Tuesday, January 20, 2015

Be selfish

It’s been almost a month since I wrote anything here. I won’t force myself to write, neither here nor in my creative writing. One of the things I am trying to do is to live life more freely, without that sense of obligation that others would impose upon me, and which I have long since imposed upon myself.

It’s all part of the process of accepting who I am. If I’m successful at this, others are going to have to accept that too... or not, as they choose. If I decide not to be who I actually am because of that non-acceptance, then I will have failed myself.

Is this selfish? Possibly. I am, in fact, quite a selfish person. It may be a kind of self-justification to claim that all of us are ultimately selfish, but I claim it anyway. It’s okay to be selfish. Some animal parents will abandon their young to a predator if protecting them means that they would die too—leaving the young to die in any case. It makes more sense to save yourself and live to breed another day.

Does this mean I wouldn’t dive in front of a bus to save a child, even at great risk to myself? No it doesn’t. In this case it makes ‘sense’ to save a younger member of the species, who probably has far more to contribute at all levels to the future of the species than I do. Not that such thoughts enter into consideration. Such a response is instinctive, not considered. It is not heroic. If I had time to think about it, I might not do it.

By being selfish, by focusing on the things I enjoy doing, rather than those I feel I ‘ought’ to do, I am actually far more productive. The things I enjoy doing are the things I do best. Or the things I do best are the things I enjoy. That chicken-and-egg debate is purely academic.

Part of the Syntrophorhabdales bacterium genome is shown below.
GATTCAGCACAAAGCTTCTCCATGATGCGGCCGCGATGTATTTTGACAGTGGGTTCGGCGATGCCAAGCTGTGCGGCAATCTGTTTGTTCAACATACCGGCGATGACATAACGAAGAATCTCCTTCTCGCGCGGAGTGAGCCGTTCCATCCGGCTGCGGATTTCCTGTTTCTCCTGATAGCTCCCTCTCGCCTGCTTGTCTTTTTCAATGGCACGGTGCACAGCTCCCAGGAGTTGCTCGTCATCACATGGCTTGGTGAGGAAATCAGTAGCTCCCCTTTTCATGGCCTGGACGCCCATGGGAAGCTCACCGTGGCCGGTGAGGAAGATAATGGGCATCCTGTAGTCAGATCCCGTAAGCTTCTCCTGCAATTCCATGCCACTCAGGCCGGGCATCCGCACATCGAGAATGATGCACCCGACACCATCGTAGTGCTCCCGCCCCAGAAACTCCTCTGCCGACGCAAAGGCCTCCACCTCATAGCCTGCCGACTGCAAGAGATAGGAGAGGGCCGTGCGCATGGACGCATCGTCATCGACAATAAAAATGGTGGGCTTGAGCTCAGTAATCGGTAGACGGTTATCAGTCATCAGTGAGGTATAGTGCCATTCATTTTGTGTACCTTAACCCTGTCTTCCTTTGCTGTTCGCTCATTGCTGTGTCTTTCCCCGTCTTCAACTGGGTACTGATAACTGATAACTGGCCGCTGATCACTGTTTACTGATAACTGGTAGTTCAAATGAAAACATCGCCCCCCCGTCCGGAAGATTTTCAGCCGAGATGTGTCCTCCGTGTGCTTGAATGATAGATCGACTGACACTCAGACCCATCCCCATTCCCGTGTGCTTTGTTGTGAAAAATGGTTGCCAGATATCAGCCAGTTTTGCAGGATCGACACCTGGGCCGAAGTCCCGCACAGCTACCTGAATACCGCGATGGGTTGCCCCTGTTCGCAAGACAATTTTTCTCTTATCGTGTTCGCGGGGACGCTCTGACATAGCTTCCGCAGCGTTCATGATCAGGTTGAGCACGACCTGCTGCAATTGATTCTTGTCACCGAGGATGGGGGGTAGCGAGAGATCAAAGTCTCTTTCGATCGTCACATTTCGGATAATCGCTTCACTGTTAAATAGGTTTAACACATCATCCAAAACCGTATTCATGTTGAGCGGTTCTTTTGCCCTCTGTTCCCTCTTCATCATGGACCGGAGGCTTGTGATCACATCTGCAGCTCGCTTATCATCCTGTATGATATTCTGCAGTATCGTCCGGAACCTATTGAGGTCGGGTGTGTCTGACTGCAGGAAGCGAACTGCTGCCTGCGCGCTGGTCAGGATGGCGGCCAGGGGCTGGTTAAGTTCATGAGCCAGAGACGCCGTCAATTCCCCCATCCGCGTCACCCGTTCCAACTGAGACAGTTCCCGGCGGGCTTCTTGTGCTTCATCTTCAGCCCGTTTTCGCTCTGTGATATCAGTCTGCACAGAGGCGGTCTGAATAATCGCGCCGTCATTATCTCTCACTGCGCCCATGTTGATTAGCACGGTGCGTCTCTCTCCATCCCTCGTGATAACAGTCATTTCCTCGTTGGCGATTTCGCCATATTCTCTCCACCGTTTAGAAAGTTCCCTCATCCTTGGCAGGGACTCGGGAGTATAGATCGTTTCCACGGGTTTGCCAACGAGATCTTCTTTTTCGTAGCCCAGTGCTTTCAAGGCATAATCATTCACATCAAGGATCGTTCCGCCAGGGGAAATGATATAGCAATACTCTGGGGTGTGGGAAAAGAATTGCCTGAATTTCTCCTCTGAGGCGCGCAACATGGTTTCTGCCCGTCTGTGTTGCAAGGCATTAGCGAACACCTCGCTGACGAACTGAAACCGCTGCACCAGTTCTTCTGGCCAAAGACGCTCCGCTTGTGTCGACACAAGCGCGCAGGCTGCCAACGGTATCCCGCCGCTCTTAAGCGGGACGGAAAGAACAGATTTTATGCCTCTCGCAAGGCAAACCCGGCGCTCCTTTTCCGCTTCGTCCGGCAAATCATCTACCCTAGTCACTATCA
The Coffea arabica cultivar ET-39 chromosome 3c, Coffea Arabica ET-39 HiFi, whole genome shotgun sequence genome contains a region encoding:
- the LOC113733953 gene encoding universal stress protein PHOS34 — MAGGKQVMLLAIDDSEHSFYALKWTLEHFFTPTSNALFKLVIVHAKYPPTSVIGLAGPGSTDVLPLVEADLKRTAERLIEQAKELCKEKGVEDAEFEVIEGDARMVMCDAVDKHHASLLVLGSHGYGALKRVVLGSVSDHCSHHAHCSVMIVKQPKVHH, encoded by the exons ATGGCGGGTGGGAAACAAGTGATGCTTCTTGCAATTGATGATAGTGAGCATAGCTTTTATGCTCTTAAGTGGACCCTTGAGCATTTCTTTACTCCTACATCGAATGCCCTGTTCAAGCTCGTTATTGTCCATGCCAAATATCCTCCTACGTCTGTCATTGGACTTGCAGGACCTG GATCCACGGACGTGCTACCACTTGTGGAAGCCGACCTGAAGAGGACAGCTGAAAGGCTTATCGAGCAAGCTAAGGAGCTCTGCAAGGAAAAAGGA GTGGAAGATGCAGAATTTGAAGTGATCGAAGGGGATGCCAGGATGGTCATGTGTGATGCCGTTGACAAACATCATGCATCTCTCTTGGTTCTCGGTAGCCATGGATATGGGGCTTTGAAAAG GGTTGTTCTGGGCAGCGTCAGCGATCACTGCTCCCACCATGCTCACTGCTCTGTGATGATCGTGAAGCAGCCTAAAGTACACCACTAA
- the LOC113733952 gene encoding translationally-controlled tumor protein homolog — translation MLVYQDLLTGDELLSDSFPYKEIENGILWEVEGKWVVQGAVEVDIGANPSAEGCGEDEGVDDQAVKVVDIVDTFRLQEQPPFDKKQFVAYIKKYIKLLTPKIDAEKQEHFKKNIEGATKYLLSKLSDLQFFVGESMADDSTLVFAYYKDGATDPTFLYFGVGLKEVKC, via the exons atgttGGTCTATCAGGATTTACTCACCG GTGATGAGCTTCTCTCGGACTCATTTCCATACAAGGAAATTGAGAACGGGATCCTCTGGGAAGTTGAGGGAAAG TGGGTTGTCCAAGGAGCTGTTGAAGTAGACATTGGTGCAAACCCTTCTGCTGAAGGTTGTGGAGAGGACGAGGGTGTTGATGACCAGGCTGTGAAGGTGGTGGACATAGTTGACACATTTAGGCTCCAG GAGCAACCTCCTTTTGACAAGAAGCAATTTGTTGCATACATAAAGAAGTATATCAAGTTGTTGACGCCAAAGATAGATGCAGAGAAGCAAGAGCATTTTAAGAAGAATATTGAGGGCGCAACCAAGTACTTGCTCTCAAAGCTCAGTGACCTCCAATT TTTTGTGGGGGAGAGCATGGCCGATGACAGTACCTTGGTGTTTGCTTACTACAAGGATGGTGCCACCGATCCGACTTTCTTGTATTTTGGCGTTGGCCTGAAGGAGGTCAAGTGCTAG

Of course, sometimes, to be able to do the things I really want to do, and to enjoy the things I want to enjoy, I have to do and endure some things I don’t particularly want to do to prepare the way. I am prepared to sacrifice my immediate happiness or satisfaction in favour of future happiness and satisfaction. This is something children—and politicians—and perhaps ‘society’—find very difficult to do. Our culture of instant gratification has no place for the postponement of gratification. The postponement of gratification is no less selfish, though. It may be more selfish in the end, because the ultimate pay-off is greater and more enduring. Is the alcoholic more selfish who continues drinking for the sake of the immediate pay-off? Or is it the reformed alcoholic, who sacrifices the immediate pay-off in favour of greater and more enduring benefits?

Let me be me. Let me do the things I want and need to do, and I will be both happier and more productive in the world. 

Sunday, December 28, 2014

Review: According to Adam, compiled and edited by Beryl Belsky

I haven't written any reviews for a while. Partly this is because of time constraints. Partly it is because none of the books I've considered for review recently have come up to standard. I have decided to be a little more strict about what I will and won't review. While previously I set the minimum standard at 3 stars, I am raising this to 4. Essentially, then, in future these reviews can also be considered as recommendations. They are of books that I consider as ranging from very good to brilliant. 

This is the final review that I am publishing under the old regime, which will begin in the New Year.